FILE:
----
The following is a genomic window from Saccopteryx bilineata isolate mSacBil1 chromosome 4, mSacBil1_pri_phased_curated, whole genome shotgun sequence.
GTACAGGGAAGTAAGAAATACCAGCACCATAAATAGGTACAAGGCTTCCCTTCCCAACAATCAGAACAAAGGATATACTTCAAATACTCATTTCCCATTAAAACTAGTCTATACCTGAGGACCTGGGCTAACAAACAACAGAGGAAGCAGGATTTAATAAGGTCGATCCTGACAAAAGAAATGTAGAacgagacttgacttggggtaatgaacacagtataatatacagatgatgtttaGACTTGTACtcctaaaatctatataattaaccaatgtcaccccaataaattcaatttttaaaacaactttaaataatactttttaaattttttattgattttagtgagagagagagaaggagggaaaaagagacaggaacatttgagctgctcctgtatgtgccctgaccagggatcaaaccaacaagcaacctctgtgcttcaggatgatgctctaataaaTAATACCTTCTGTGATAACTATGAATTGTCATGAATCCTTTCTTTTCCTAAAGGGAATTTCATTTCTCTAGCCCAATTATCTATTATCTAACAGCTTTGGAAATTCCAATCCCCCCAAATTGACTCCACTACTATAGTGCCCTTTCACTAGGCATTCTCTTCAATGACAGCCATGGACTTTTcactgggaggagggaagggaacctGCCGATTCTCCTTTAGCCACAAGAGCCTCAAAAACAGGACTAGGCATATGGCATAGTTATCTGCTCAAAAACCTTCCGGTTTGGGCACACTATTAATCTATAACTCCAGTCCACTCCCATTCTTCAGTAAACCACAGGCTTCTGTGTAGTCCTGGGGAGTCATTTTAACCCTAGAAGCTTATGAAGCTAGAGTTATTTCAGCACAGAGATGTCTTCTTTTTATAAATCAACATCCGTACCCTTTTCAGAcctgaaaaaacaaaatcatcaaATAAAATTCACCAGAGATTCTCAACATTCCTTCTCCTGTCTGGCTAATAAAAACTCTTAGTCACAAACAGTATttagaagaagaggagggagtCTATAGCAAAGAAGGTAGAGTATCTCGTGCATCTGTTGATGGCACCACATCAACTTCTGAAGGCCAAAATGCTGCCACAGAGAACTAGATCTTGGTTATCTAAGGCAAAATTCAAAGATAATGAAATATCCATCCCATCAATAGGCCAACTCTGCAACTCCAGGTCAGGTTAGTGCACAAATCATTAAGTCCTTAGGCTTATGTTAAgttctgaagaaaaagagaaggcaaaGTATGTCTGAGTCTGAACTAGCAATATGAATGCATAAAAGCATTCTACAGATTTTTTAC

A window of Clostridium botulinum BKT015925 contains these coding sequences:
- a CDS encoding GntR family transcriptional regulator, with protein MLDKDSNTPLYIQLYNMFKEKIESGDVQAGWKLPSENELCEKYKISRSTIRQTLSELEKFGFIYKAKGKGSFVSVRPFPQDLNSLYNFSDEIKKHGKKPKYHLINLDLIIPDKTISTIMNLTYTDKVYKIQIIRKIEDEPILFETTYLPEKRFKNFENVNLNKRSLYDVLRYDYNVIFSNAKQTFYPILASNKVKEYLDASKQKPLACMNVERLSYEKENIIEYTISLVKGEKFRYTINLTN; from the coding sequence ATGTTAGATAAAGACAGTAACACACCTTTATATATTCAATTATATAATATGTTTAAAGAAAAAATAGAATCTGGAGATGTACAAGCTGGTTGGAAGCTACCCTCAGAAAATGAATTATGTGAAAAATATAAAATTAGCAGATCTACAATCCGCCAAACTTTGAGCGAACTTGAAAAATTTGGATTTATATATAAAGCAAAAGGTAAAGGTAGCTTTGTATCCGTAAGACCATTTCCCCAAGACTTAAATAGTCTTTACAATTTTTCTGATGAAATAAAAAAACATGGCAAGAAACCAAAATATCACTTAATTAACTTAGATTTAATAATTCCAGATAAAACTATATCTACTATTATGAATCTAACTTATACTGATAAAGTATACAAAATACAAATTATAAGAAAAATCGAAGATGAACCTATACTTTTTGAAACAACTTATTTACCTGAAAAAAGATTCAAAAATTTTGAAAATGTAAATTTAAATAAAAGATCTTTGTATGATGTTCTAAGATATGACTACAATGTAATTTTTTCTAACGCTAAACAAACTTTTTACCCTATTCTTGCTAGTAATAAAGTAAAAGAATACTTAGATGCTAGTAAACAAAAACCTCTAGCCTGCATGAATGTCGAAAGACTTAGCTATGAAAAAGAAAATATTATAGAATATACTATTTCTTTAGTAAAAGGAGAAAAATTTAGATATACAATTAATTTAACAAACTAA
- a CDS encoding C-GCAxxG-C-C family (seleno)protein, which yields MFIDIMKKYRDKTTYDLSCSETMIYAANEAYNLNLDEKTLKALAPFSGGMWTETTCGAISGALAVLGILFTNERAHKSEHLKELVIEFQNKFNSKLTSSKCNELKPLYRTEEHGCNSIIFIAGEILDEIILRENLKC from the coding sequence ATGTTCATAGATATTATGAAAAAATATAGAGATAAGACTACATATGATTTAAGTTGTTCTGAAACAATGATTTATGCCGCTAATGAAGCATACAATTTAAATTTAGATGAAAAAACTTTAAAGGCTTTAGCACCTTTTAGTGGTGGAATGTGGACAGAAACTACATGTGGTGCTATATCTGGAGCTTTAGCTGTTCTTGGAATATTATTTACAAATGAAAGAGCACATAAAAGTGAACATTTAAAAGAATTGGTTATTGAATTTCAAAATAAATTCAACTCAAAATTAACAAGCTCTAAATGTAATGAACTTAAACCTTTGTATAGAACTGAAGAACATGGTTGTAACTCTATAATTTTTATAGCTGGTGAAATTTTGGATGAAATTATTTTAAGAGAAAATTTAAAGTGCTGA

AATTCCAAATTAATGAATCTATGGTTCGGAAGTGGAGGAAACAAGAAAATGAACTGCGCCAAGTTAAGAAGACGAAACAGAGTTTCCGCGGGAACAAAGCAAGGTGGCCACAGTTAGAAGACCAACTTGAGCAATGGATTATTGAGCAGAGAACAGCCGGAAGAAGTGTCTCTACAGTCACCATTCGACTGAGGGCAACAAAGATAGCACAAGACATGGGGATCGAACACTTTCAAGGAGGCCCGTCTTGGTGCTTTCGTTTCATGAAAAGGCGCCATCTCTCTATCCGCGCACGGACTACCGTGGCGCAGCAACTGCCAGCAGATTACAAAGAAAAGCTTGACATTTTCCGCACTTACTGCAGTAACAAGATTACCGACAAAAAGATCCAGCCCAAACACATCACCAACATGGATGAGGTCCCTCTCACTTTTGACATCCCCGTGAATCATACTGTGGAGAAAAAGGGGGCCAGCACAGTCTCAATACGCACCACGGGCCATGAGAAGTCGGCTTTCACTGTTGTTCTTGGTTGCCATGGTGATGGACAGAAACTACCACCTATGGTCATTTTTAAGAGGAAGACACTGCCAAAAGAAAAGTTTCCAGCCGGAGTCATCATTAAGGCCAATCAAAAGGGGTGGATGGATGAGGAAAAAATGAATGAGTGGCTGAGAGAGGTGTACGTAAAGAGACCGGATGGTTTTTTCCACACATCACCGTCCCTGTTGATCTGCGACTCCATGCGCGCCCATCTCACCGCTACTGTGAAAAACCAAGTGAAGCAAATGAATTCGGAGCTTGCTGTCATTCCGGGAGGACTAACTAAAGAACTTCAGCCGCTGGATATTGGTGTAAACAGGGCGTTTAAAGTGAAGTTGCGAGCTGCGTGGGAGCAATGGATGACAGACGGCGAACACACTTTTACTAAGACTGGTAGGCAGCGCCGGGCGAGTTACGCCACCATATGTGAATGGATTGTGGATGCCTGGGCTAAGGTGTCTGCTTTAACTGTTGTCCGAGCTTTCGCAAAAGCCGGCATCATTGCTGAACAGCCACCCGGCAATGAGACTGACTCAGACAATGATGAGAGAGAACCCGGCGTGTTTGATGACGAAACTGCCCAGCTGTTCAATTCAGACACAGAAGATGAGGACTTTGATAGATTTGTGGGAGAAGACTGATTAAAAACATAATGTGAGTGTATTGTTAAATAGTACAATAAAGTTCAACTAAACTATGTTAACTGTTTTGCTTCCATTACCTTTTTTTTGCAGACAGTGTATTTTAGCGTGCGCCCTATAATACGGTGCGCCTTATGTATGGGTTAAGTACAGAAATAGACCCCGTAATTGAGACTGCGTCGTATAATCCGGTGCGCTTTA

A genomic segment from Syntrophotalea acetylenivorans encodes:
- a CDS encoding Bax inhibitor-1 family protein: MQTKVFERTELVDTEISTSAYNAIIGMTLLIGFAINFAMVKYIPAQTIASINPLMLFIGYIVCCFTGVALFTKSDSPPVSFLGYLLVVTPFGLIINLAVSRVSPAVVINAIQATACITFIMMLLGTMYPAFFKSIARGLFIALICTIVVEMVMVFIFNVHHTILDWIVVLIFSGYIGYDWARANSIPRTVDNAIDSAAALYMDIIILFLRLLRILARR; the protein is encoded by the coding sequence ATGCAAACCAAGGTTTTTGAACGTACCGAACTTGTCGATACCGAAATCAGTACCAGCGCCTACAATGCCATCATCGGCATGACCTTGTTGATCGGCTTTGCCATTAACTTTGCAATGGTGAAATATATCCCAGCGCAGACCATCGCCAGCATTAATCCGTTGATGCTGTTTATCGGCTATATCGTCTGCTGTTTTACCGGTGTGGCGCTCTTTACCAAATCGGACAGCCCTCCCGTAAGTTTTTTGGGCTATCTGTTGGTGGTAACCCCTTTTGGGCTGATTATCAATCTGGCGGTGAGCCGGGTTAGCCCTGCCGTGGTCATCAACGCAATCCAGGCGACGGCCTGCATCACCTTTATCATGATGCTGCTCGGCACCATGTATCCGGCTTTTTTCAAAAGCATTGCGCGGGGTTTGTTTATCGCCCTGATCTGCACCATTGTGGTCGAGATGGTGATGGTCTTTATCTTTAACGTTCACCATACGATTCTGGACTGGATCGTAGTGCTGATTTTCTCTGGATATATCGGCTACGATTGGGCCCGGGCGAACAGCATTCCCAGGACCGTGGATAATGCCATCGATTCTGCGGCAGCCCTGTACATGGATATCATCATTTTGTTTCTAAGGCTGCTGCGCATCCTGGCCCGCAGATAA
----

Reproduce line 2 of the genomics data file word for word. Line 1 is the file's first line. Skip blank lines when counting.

GTACAGGGAAGTAAGAAATACCAGCACCATAAATAGGTACAAGGCTTCCCTTCCCAACAATCAGAACAAAGGATATACTTCAAATACTCATTTCCCATTAAAACTAGTCTATACCTGAGGACCTGGGCTAACAAACAACAGAGGAAGCAGGATTTAATAAGGTCGATCCTGACAAAAGAAATGTAGAacgagacttgacttggggtaatgaacacagtataatatacagatgatgtttaGACTTGTACtcctaaaatctatataattaaccaatgtcaccccaataaattcaatttttaaaacaactttaaataatactttttaaattttttattgattttagtgagagagagagaaggagggaaaaagagacaggaacatttgagctgctcctgtatgtgccctgaccagggatcaaaccaacaagcaacctctgtgcttcaggatgatgctctaataaaTAATACCTTCTGTGATAACTATGAATTGTCATGAATCCTTTCTTTTCCTAAAGGGAATTTCATTTCTCTAGCCCAATTATCTATTATCTAACAGCTTTGGAAATTCCAATCCCCCCAAATTGACTCCACTACTATAGTGCCCTTTCACTAGGCATTCTCTTCAATGACAGCCATGGACTTTTcactgggaggagggaagggaacctGCCGATTCTCCTTTAGCCACAAGAGCCTCAAAAACAGGACTAGGCATATGGCATAGTTATCTGCTCAAAAACCTTCCGGTTTGGGCACACTATTAATCTATAACTCCAGTCCACTCCCATTCTTCAGTAAACCACAGGCTTCTGTGTAGTCCTGGGGAGTCATTTTAACCCTAGAAGCTTATGAAGCTAGAGTTATTTCAGCACAGAGATGTCTTCTTTTTATAAATCAACATCCGTACCCTTTTCAGAcctgaaaaaacaaaatcatcaaATAAAATTCACCAGAGATTCTCAACATTCCTTCTCCTGTCTGGCTAATAAAAACTCTTAGTCACAAACAGTATttagaagaagaggagggagtCTATAGCAAAGAAGGTAGAGTATCTCGTGCATCTGTTGATGGCACCACATCAACTTCTGAAGGCCAAAATGCTGCCACAGAGAACTAGATCTTGGTTATCTAAGGCAAAATTCAAAGATAATGAAATATCCATCCCATCAATAGGCCAACTCTGCAACTCCAGGTCAGGTTAGTGCACAAATCATTAAGTCCTTAGGCTTATGTTAAgttctgaagaaaaagagaaggcaaaGTATGTCTGAGTCTGAACTAGCAATATGAATGCATAAAAGCATTCTACAGATTTTTTAC